Not only are they planning for the inevitable, but they're also engaging in open conversations about death and quelling fears about mortality in the process.
In a time when discussions about death have long been hushed, millennials and Generation Z are embracing open conversations about end-of-life matters, funeral planning, and the profound impact death has on people's lives.
Many are also rejecting the notion that death should be hidden or feared, pioneering a movement that encourages acceptance, curiosity, and a more holistic approach to the inevitable.
They are doing this through advocacy for eco-friendly burial options, candid discussions, and exploring alternative funeral practices.
The death positive movement among the millennial generation has also created a new flock of influencers talking about death on social media platforms like Instagram and TikTok.
From body-positive to sex-positive, people all over the world are learning to open the doors of communication and talk freely about formally taboo topics. But what about death? The mere mention of the word can cause unease. No one wants to talk about the fact that, yes, every living thing dies, including humans.
However, that appears to be changing, as death positivity has emerged as the new way to look at mortality — particularly among millennials and Gen Z individuals.
What is death positivity?
Death positivity is a cultural and philosophical movement that emerged from organizations like The Order of the Good Death. Founded in 2011 by young funeral director Caitlin Doughty, this organization has expanded the death positivity movement, which promotes open and honest discussions about death and the dying process. It also encourages individuals to embrace and acknowledge the inevitable reality of mortality rather than shying away from it.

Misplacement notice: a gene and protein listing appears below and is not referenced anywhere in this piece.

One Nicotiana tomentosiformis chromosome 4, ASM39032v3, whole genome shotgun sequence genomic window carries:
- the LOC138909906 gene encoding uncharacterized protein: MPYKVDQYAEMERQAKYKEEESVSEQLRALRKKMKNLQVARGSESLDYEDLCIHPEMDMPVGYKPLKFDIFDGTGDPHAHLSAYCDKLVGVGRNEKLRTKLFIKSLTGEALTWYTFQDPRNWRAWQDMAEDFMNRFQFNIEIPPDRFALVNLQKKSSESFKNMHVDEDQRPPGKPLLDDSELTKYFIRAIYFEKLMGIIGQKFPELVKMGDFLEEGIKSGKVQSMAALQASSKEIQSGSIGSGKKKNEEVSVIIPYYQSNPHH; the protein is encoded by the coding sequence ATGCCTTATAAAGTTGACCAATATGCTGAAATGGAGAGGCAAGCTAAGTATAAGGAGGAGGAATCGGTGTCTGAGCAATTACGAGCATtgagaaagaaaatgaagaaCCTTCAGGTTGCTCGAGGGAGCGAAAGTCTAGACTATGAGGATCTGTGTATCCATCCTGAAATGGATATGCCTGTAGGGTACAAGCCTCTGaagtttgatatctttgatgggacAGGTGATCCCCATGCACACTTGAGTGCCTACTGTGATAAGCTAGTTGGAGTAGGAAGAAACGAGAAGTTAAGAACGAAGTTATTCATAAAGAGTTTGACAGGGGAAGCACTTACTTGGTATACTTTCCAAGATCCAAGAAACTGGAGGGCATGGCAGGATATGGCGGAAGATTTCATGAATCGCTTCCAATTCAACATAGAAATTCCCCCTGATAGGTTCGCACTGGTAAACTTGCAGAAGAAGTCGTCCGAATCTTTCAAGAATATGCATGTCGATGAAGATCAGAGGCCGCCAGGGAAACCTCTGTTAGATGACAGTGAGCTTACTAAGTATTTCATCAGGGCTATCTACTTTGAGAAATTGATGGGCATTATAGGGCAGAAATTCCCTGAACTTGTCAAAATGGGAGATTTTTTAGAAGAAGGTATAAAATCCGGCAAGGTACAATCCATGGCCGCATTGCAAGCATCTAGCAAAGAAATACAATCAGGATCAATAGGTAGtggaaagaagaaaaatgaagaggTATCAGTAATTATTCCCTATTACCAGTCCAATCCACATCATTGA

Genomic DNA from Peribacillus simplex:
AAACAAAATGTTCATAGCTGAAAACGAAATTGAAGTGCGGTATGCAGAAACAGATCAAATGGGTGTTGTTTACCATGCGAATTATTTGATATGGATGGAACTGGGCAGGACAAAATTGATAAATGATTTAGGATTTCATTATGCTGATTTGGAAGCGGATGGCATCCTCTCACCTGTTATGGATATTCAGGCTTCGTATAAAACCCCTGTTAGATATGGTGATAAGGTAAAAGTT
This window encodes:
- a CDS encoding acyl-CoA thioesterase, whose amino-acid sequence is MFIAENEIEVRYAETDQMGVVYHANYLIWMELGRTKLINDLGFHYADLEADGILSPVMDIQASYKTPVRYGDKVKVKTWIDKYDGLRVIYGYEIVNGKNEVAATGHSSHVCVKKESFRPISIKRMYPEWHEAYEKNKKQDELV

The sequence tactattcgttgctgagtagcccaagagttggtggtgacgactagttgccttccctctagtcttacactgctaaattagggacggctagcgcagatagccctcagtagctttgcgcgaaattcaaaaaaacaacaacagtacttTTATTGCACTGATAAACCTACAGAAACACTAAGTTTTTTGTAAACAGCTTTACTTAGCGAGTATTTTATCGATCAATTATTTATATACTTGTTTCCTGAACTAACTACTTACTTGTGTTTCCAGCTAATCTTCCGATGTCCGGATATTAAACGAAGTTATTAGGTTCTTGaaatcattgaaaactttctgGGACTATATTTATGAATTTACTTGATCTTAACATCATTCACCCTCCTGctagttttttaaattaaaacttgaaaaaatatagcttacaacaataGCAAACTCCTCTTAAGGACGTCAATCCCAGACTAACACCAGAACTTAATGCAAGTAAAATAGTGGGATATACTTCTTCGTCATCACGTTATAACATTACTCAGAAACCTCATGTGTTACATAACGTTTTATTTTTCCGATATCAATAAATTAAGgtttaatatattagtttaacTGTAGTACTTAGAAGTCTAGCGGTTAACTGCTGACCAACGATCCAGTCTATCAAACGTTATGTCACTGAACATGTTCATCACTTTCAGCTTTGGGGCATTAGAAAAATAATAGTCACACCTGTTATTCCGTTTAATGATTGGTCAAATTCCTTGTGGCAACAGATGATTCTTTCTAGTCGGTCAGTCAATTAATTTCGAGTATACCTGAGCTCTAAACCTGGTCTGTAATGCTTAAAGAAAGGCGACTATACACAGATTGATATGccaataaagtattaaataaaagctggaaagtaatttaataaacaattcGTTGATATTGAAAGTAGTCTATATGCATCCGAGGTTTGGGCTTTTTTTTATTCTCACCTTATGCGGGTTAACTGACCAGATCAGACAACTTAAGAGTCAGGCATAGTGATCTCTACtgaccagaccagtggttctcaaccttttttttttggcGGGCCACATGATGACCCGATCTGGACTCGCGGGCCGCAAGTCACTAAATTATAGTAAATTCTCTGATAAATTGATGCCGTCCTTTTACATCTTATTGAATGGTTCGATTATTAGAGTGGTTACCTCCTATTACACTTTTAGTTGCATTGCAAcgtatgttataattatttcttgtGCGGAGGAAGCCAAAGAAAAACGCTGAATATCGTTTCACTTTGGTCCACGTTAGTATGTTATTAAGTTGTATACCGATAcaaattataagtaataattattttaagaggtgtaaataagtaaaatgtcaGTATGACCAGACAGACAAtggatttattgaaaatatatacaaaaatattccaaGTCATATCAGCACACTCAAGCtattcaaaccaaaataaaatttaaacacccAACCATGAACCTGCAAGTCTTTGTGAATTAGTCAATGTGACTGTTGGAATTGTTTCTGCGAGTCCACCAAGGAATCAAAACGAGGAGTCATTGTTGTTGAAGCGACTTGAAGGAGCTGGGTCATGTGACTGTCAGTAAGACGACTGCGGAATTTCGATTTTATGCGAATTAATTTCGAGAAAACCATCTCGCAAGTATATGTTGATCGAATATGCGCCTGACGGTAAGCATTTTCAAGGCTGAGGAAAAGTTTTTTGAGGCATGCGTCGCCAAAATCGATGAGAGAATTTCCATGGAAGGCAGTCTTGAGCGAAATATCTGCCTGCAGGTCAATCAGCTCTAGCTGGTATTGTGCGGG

However, being death-positive doesn't mean a person is happy after someone passes away. Instead, death positivity seeks to challenge the long-standing societal taboos surrounding death, breaking the silence that often surrounds this aspect of human existence. This movement fosters a more compassionate and informed approach to end-of-life matters, encouraging people to plan for their own deaths, make informed decisions about their funerals, and provide support and comfort to those who are grieving.
It emphasizes the importance of celebrating the lives of the deceased, exploring alternative funeral practices, and considering eco-friendly burial options, such as natural organic reduction. Death positivity also recognizes that a healthy engagement with death can lead to a deeper appreciation of life itself.
Why are millennials more willing to talk about mortality?